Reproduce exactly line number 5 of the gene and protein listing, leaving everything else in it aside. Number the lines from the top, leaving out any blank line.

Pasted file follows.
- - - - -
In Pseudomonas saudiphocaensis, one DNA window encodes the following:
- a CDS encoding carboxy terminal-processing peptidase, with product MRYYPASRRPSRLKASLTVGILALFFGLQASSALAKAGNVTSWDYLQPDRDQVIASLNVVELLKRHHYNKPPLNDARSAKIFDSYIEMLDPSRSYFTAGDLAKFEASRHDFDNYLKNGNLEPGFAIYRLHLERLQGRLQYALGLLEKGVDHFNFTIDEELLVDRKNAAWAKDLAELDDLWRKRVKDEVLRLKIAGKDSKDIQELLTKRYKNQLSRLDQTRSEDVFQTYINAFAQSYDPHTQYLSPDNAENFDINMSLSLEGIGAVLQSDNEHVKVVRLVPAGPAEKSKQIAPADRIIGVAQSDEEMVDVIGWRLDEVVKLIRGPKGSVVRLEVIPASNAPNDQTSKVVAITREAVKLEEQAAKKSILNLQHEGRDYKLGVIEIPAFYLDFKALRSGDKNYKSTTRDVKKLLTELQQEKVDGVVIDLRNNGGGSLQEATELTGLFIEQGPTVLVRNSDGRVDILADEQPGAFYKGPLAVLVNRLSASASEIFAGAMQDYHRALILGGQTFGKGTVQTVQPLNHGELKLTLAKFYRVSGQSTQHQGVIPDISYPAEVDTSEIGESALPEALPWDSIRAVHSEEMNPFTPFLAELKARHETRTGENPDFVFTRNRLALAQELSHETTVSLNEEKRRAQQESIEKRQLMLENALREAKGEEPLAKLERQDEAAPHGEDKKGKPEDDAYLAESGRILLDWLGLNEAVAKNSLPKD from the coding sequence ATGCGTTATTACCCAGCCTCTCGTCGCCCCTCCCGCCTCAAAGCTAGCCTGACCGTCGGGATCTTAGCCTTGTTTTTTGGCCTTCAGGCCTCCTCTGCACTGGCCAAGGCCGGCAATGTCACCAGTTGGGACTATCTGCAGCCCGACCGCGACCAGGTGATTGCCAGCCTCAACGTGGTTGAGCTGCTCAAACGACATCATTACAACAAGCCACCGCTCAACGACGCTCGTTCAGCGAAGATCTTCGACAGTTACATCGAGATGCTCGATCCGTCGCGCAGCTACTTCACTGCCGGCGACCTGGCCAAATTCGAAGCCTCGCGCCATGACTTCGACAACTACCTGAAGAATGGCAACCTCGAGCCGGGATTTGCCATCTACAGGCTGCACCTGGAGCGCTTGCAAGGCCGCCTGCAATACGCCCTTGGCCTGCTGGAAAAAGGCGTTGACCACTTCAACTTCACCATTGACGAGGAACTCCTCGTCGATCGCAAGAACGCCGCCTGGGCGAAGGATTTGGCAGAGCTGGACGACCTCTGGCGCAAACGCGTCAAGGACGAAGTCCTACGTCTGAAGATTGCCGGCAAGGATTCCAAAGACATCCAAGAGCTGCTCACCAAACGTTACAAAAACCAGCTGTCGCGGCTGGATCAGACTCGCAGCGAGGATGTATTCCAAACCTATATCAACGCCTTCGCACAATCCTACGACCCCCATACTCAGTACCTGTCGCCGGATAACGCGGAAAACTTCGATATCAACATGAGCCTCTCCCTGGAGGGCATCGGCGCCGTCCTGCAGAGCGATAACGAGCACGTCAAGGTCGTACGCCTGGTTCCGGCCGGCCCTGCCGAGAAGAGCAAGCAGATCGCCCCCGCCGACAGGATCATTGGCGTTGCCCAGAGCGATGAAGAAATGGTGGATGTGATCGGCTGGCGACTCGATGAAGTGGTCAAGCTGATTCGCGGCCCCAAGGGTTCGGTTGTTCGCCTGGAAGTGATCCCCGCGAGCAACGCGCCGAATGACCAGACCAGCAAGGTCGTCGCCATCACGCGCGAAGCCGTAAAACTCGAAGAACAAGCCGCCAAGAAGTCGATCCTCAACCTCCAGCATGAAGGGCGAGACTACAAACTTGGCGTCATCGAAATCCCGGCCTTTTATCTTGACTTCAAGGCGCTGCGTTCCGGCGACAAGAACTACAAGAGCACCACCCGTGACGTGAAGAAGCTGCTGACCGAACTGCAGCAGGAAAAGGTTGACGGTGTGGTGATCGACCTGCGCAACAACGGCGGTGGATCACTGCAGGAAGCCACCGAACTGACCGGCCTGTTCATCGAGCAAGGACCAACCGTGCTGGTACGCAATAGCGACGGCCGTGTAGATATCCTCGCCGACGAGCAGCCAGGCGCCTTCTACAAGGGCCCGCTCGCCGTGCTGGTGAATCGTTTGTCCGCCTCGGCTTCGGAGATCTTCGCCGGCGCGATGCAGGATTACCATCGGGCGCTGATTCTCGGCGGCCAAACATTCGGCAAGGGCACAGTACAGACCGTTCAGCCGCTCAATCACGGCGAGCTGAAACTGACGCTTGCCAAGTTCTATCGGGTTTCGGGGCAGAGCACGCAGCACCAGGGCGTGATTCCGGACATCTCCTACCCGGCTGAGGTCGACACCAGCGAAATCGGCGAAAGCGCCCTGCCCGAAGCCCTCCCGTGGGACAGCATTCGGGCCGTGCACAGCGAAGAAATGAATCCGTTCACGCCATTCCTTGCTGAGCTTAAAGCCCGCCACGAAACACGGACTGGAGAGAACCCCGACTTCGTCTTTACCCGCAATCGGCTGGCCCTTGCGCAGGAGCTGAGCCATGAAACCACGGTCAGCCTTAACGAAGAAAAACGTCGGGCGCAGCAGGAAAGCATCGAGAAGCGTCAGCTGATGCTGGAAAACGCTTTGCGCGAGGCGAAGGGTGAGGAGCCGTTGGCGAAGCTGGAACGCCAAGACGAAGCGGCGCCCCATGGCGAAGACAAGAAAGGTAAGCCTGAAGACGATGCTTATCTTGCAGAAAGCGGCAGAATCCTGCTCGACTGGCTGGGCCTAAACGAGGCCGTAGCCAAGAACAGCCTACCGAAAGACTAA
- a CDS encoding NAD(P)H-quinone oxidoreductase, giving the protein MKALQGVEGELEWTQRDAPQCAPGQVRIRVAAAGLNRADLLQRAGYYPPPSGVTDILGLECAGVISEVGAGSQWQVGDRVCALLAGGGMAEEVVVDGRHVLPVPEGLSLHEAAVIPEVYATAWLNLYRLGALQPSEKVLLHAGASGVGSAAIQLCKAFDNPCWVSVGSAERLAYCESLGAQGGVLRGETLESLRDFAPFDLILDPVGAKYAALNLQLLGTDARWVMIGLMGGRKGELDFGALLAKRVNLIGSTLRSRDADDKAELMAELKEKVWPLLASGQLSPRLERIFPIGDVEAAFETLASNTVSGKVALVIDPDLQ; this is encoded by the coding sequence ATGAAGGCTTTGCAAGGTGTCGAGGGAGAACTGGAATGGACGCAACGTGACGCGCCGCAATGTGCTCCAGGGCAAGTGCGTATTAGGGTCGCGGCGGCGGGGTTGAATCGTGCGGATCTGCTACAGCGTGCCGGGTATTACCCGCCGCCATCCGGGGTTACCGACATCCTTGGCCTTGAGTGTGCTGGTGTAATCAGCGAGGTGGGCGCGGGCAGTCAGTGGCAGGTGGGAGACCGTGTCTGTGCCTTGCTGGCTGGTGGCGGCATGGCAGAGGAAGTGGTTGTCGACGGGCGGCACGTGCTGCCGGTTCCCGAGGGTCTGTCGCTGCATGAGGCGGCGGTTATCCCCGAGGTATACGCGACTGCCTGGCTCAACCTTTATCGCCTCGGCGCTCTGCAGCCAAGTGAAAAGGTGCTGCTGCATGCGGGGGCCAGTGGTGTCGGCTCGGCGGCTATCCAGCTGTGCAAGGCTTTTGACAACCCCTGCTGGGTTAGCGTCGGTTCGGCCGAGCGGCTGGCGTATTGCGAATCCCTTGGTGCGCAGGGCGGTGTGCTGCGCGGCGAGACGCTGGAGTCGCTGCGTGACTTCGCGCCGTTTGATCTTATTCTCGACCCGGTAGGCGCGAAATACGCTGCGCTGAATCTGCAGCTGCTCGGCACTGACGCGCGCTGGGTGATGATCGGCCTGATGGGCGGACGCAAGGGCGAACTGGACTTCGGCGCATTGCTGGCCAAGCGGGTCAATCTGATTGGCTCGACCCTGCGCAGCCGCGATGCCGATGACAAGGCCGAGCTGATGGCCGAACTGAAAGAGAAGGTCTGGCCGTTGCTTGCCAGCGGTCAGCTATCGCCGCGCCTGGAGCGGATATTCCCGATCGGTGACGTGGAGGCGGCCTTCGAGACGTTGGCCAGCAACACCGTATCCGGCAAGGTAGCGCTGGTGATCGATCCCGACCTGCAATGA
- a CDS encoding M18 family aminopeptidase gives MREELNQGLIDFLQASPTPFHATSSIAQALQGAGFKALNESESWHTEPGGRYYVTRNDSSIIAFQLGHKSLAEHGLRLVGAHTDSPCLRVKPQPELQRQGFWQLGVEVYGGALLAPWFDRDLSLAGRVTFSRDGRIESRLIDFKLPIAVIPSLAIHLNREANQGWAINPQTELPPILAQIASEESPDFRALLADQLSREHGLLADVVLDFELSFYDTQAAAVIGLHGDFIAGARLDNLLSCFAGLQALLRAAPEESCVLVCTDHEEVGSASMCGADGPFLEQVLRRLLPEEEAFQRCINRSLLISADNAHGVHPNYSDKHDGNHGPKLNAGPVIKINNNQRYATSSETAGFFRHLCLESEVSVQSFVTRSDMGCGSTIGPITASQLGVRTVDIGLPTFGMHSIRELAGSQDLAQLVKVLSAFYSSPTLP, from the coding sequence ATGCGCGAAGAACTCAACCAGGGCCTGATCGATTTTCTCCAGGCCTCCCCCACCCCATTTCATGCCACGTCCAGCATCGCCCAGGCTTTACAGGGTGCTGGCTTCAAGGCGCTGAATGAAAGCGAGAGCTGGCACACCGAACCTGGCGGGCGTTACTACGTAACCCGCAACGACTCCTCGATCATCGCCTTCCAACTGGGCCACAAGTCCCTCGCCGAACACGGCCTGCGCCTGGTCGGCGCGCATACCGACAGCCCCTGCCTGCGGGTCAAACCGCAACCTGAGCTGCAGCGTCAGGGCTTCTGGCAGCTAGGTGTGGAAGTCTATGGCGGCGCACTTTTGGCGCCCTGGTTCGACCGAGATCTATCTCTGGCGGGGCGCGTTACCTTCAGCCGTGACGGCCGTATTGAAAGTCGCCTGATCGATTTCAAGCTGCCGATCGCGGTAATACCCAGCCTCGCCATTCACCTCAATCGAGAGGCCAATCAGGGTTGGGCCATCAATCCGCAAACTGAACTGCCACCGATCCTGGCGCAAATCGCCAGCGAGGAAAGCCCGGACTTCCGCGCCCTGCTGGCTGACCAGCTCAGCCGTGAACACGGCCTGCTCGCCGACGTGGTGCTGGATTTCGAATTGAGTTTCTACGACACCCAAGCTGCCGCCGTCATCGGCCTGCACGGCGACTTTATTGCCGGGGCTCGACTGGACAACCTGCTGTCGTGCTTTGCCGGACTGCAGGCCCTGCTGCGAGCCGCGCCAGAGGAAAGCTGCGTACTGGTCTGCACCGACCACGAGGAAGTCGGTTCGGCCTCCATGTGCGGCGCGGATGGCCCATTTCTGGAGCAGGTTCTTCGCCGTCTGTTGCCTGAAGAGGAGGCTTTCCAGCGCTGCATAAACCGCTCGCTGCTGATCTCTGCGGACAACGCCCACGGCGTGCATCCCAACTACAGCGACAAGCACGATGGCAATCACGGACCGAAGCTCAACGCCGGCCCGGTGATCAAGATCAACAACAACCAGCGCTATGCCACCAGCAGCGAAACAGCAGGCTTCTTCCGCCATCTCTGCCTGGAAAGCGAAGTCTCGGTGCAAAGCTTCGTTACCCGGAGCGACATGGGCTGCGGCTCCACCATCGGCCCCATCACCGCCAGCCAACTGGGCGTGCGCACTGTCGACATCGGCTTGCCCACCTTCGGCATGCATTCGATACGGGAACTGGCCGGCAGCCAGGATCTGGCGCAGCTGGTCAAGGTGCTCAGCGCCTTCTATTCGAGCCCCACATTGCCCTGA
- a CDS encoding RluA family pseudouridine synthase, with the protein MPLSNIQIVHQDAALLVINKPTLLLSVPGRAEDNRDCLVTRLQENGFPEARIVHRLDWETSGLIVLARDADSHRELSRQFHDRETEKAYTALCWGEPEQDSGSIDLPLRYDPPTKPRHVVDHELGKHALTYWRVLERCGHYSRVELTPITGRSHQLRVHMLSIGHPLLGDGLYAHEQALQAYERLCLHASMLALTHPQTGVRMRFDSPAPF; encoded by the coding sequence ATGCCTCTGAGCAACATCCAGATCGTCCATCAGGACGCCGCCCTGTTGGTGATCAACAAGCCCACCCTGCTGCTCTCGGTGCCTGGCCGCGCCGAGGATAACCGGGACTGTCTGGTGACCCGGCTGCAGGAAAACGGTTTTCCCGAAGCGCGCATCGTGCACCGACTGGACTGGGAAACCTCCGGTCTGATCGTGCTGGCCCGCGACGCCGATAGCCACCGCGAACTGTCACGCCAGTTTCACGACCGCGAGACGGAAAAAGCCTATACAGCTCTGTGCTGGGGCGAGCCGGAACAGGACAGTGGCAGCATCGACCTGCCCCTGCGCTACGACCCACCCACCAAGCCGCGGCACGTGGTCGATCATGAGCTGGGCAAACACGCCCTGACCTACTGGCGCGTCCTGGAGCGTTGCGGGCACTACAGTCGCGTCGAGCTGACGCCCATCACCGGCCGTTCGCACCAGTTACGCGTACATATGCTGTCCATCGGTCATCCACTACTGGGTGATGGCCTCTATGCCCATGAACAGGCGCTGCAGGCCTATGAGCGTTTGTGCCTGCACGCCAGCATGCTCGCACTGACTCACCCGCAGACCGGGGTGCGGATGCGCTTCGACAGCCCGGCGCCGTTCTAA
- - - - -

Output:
- a CDS encoding RluA family pseudouridine synthase, with the protein MPLSNIQIVHQDAALLVINKPTLLLSVPGRAEDNRDCLVTRLQENGFPEARIVHRLDWETSGLIVLARDADSHRELSRQFHDRETEKAYTALCWGEPEQDSGSIDLPLRYDPPTKPRHVVDHELGKHALTYWRVLERCGHYSRVELTPITGRSHQLRVHMLSIGHPLLGDGLYAHEQALQAYERLCLHASMLALTHPQTGVRMRFDSPAPF; encoded by the coding sequence ATGCCTCTGAGCAACATCCAGATCGTCCATCAGGACGCCGCCCTGTTGGTGATCAACAAGCCCACCCTGCTGCTCTCGGTGCCTGGCCGCGCCGAGGATAACCGGGACTGTCTGGTGACCCGGCTGCAGGAAAACGGTTTTCCCGAAGCGCGCATCGTGCACCGACTGGACTGGGAAACCTCCGGTCTGATCGTGCTGGCCCGCGACGCCGATAGCCACCGCGAACTGTCACGCCAGTTTCACGACCGCGAGACGGAAAAAGCCTATACAGCTCTGTGCTGGGGCGAGCCGGAACAGGACAGTGGCAGCATCGACCTGCCCCTGCGCTACGACCCACCCACCAAGCCGCGGCACGTGGTCGATCATGAGCTGGGCAAACACGCCCTGACCTACTGGCGCGTCCTGGAGCGTTGCGGGCACTACAGTCGCGTCGAGCTGACGCCCATCACCGGCCGTTCGCACCAGTTACGCGTACATATGCTGTCCATCGGTCATCCACTACTGGGTGATGGCCTCTATGCCCATGAACAGGCGCTGCAGGCCTATGAGCGTTTGTGCCTGCACGCCAGCATGCTCGCACTGACTCACCCGCAGACCGGGGTGCGGATGCGCTTCGACAGCCCGGCGCCGTTCTAA